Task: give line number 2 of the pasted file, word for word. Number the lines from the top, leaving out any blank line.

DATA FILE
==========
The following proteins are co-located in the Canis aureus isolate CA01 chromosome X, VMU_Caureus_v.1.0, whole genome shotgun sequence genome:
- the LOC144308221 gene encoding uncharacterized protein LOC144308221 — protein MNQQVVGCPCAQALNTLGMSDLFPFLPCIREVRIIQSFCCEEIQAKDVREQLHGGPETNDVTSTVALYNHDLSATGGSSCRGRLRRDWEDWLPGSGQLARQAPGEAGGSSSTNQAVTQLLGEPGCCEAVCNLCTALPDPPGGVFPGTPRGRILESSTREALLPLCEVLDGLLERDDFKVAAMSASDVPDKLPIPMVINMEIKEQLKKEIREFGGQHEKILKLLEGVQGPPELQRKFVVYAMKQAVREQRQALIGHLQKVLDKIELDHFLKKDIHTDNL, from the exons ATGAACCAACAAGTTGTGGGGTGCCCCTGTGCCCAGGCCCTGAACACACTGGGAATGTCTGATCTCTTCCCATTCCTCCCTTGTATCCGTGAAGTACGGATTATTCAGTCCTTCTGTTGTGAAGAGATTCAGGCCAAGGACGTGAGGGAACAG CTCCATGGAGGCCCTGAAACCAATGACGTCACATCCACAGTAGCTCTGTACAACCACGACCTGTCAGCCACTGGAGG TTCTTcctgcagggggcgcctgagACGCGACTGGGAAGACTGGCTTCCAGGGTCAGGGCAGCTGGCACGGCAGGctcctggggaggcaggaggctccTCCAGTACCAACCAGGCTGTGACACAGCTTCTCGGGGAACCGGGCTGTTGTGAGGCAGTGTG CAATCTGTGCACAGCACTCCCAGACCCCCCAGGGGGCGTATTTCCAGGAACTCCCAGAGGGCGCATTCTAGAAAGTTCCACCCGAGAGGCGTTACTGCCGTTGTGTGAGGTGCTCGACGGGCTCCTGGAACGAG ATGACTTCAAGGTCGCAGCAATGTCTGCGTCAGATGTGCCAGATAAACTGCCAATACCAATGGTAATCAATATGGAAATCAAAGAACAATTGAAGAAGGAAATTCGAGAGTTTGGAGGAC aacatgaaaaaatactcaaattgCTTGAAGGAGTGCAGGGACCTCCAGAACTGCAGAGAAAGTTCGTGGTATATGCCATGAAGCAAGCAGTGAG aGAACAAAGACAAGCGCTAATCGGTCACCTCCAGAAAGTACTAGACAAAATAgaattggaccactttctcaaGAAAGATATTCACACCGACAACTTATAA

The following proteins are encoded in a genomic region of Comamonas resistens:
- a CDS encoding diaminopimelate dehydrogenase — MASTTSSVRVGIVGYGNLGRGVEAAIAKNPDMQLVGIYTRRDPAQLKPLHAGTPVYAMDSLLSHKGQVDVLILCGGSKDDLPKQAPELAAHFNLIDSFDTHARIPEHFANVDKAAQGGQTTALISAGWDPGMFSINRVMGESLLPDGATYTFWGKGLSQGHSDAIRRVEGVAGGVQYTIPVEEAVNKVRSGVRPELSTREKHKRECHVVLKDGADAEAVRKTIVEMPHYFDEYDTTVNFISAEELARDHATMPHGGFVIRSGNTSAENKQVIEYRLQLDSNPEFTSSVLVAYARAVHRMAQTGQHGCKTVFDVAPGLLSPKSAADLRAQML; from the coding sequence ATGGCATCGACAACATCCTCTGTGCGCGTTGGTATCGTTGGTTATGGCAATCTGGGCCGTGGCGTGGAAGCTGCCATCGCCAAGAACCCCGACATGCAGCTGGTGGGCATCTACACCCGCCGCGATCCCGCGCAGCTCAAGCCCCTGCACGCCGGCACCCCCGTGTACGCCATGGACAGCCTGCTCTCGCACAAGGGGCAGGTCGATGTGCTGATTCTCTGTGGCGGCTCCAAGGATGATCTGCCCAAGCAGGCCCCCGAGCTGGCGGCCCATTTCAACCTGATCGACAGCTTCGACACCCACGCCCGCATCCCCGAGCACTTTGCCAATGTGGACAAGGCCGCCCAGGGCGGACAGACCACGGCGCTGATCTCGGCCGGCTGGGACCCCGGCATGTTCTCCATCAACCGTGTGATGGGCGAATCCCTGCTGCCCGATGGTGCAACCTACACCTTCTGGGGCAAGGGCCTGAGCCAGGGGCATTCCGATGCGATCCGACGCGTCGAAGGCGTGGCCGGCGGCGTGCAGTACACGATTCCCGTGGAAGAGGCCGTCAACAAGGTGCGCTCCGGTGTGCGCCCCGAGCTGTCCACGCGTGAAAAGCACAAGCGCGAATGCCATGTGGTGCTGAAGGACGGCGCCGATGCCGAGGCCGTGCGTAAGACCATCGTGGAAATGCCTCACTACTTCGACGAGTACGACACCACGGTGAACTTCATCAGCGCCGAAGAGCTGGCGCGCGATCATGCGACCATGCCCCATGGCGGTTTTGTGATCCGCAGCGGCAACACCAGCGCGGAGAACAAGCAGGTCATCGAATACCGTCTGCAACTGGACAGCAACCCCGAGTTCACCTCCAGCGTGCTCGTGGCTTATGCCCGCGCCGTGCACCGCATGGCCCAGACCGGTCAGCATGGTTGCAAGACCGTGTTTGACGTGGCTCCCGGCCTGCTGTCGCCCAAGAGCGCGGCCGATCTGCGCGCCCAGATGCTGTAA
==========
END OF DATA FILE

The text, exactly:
- the LOC144308221 gene encoding uncharacterized protein LOC144308221 — protein MNQQVVGCPCAQALNTLGMSDLFPFLPCIREVRIIQSFCCEEIQAKDVREQLHGGPETNDVTSTVALYNHDLSATGGSSCRGRLRRDWEDWLPGSGQLARQAPGEAGGSSSTNQAVTQLLGEPGCCEAVCNLCTALPDPPGGVFPGTPRGRILESSTREALLPLCEVLDGLLERDDFKVAAMSASDVPDKLPIPMVINMEIKEQLKKEIREFGGQHEKILKLLEGVQGPPELQRKFVVYAMKQAVREQRQALIGHLQKVLDKIELDHFLKKDIHTDNL, from the exons ATGAACCAACAAGTTGTGGGGTGCCCCTGTGCCCAGGCCCTGAACACACTGGGAATGTCTGATCTCTTCCCATTCCTCCCTTGTATCCGTGAAGTACGGATTATTCAGTCCTTCTGTTGTGAAGAGATTCAGGCCAAGGACGTGAGGGAACAG CTCCATGGAGGCCCTGAAACCAATGACGTCACATCCACAGTAGCTCTGTACAACCACGACCTGTCAGCCACTGGAGG TTCTTcctgcagggggcgcctgagACGCGACTGGGAAGACTGGCTTCCAGGGTCAGGGCAGCTGGCACGGCAGGctcctggggaggcaggaggctccTCCAGTACCAACCAGGCTGTGACACAGCTTCTCGGGGAACCGGGCTGTTGTGAGGCAGTGTG CAATCTGTGCACAGCACTCCCAGACCCCCCAGGGGGCGTATTTCCAGGAACTCCCAGAGGGCGCATTCTAGAAAGTTCCACCCGAGAGGCGTTACTGCCGTTGTGTGAGGTGCTCGACGGGCTCCTGGAACGAG ATGACTTCAAGGTCGCAGCAATGTCTGCGTCAGATGTGCCAGATAAACTGCCAATACCAATGGTAATCAATATGGAAATCAAAGAACAATTGAAGAAGGAAATTCGAGAGTTTGGAGGAC aacatgaaaaaatactcaaattgCTTGAAGGAGTGCAGGGACCTCCAGAACTGCAGAGAAAGTTCGTGGTATATGCCATGAAGCAAGCAGTGAG aGAACAAAGACAAGCGCTAATCGGTCACCTCCAGAAAGTACTAGACAAAATAgaattggaccactttctcaaGAAAGATATTCACACCGACAACTTATAA